Video | Agriculture | Confidence | Economy | Energy | Employment | Finance | Media | Property | RBNZ | Science | SOEs | Tax | Technology | Telecoms | Tourism | Transport | Search

 


Prevention best protection for facial eczema risk

FOR IMMEDIATE USE:
19 December 2012

Prevention best protection for facial eczema risk

Reports that farm revenue is not matching increases to input costs mean farmers need to be acutely focused on maximising production.

Altum Animal Nutrition Manager Jackie Aveling says warmer temperatures and higher humidity are a sign that summer is finally here, but they also signal the potential for facial eczema.

“Dairy and beef cattle, sheep, deer and goats are all susceptible. For dairy farmers in particular, facial eczema can put a real brake on production when they are aiming to make the most of reasonable growing conditions at a time when peak production can taper off,” says Mrs Aveling.

Facial eczema damages the liver and causes inflammation of the bile ducts and an accumulation of certain compounds resulting in sensitivity to sunlight.

Sub-clinical facial eczema resulting from exposure to the toxin sporadesmin could result in an immediate drop in milk production even before physical signs appear.

“It’s possible that farmers will not be aware of the full extent of a facial eczema problem until it’s too late. If as little as 3% of the herd show clinical signs of facial eczema, then subclinical cases can affect up to 70% of the herd.

“This can eat into dairy profits with a drop in production in affected animals by up to 50%, and with a fluctuating returns for commodities, farmers want to ensure every cent hits the bank.”

Monitoring spore counts through summer and autumn and having an early plan of attack for facial eczema in place will ensure the hard work being put into maintaining a healthy herd pays off in sustained production.

Spore counts increase where grass temperatures are above 12 degrees for three consecutive nights and can vary from farm to farm and even between paddocks.

“Farmers also need to take into account the cumulative effect of spore consumption. A count of 60,000 is considered high risk, but stock can still be affected with cumulative effects at lower counts.”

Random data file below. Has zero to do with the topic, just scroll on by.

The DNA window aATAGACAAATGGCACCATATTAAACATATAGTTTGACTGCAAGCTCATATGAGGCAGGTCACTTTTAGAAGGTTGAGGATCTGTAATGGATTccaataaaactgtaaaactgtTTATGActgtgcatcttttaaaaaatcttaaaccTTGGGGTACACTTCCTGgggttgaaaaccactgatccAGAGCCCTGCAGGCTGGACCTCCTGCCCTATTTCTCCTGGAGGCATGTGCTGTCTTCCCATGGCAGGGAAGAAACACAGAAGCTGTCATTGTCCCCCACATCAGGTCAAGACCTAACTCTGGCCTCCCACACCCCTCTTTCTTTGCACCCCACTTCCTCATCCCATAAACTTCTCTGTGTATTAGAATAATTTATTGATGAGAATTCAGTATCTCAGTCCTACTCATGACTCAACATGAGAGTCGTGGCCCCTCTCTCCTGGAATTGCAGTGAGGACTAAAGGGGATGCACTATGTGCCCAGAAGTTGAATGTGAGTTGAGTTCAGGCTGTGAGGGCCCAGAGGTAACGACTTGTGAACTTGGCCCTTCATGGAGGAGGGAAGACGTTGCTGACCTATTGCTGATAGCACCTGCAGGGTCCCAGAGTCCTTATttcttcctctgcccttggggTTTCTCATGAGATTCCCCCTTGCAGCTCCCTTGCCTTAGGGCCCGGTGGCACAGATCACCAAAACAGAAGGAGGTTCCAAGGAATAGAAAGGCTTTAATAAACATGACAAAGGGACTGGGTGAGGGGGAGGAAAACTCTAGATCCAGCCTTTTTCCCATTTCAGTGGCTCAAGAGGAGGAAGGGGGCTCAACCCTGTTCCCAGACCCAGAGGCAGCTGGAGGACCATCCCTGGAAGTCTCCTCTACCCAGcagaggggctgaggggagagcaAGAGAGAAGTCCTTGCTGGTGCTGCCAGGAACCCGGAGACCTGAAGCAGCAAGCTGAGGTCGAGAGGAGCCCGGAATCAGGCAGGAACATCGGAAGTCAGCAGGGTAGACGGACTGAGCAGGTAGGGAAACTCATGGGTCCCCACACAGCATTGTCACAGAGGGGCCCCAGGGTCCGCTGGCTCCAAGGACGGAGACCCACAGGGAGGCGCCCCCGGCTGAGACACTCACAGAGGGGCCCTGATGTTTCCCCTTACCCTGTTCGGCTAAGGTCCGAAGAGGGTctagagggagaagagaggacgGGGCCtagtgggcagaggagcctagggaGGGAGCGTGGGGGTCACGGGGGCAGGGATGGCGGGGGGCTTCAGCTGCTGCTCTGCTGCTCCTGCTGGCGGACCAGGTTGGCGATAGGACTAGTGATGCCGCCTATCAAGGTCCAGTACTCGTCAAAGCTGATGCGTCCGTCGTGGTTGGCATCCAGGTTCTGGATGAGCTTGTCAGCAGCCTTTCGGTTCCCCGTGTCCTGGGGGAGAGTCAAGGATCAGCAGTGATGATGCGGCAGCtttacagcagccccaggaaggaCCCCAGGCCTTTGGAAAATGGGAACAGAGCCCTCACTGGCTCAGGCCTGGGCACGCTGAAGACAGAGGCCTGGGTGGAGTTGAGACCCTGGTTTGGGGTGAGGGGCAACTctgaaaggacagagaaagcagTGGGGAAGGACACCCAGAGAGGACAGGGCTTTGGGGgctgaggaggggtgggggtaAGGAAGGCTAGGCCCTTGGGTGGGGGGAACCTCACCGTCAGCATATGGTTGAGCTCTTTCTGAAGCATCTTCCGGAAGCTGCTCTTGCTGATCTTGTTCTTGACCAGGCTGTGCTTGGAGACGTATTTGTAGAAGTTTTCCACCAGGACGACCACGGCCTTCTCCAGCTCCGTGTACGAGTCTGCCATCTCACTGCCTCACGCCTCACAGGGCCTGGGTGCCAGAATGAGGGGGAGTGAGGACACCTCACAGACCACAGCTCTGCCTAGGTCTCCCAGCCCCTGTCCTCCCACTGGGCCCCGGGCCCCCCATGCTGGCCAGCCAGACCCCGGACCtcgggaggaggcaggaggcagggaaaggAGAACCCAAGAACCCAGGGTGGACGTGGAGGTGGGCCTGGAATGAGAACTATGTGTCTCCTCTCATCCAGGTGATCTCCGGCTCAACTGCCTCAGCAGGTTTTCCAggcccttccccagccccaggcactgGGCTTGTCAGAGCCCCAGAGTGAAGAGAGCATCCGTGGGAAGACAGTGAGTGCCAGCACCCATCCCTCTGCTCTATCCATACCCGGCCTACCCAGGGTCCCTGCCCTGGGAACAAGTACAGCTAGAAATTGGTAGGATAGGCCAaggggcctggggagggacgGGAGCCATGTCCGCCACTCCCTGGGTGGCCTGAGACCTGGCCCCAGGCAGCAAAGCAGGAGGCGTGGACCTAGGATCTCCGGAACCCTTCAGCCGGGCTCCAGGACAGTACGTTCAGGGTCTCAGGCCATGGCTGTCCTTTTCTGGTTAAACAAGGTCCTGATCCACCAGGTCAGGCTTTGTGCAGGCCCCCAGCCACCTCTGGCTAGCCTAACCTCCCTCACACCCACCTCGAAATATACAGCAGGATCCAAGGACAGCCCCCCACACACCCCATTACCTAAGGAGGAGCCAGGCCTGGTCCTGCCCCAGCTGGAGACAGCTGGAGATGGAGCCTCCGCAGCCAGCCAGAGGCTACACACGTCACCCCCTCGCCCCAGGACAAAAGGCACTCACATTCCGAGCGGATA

Zinc treatment during the season from late December to May is recommended. The challenge is that the common practice of dosing troughs with zinc sulphate doesn’t guarantee the desired result, as zinc tastes bitter and can reduce water intake.

The solution is to improve the taste, which Altum has done with Zincmax+ which is a combination facial eczema treatment with Agricultural Compounds and Veterinary Medicines (ACVM) registration. Its peppermint taste makes it palatable and it includes organic copper. The taste helps ensure herds keep up their water consumption, which is important given their needs can exceed 100 litres at this time of year.

The organic copper helps offset zinc’s antagonistic affect which reduces the absorption of this important trace element. Copper is important for production, immune response and also cycling ahead of breeding. Low copper levels can also affect growth and fertility in heifers.

ENDS

© Scoop Media

 
 
 
 
 
Business Headlines | Sci-Tech Headlines

 

Scoop Business: RBNZ Keeps OCR At 3.5%, Signals Slower Pace Of Future Hikes

Reserve Bank governor Graeme Wheeler kept the official cash rate at 3.5 percent and signalled he won’t be as aggressive with future rate hikes as previously thought as inflation remains tamer than expected. The kiwi dollar fell to a seven-month low. More>>

ALSO:

Weather: Dry Spells Take Hold In South Island

Many areas in the South Island are tracking towards record dry spells as relatively warm, dry weather that began in mid-August continues... for some South Island places, the current period of fine weather is quite rare. More>>

ALSO:

Scoop Business: Productivity Commission To Look At Housing Land Supply

The Productivity Commission is to expand on its housing affordability report with an investigation into improving land supply and development capacity, particularly in areas with strong population growth. More>>

ALSO:

Forestry: Man Charged After 2013 Death

Levin Police have arrested and charged a man with manslaughter in relation to the death of Lincoln Kidd who was killed during a tree felling operation on 19 December 2013. More>>

ALSO:

Smells Like Justice: Dairy Company Fined Over Odour

Dairy company fined over odour Dairy supply company Open Country Dairy Limited has been convicted and fined more than $35,000 for discharging objectionable odour from its Waharoa factory at the time of last year’s ”spring flush” when milk supply was high. More>>

Scoop Business: Dairy Product Prices Decline To Lowest Since July 2012

Dairy product prices dropped to the lowest level since July 2012 in the latest GlobalDairyTrade auction, led by a slump in rennet casein and butter milk powder. More>>

ALSO:

SOE Results: TVNZ Lifts Annual Profit 25% On Flat Ad Revenue, Quits Igloo

Television New Zealand, the state-owned broadcaster, lifted annual profit 25 percent, ahead of forecast and despite a dip in advertising revenue, while quitting its stake in the pay-TV Igloo joint venture with Sky Network Television. More>>

ALSO:

Get More From Scoop

 
 
Computer Power Plus

Standards New Zealand

Standards New Zealand
 
 
 
 
 
 
 
 
Business
Search Scoop  
 
 
Powered by Vodafone
NZ independent news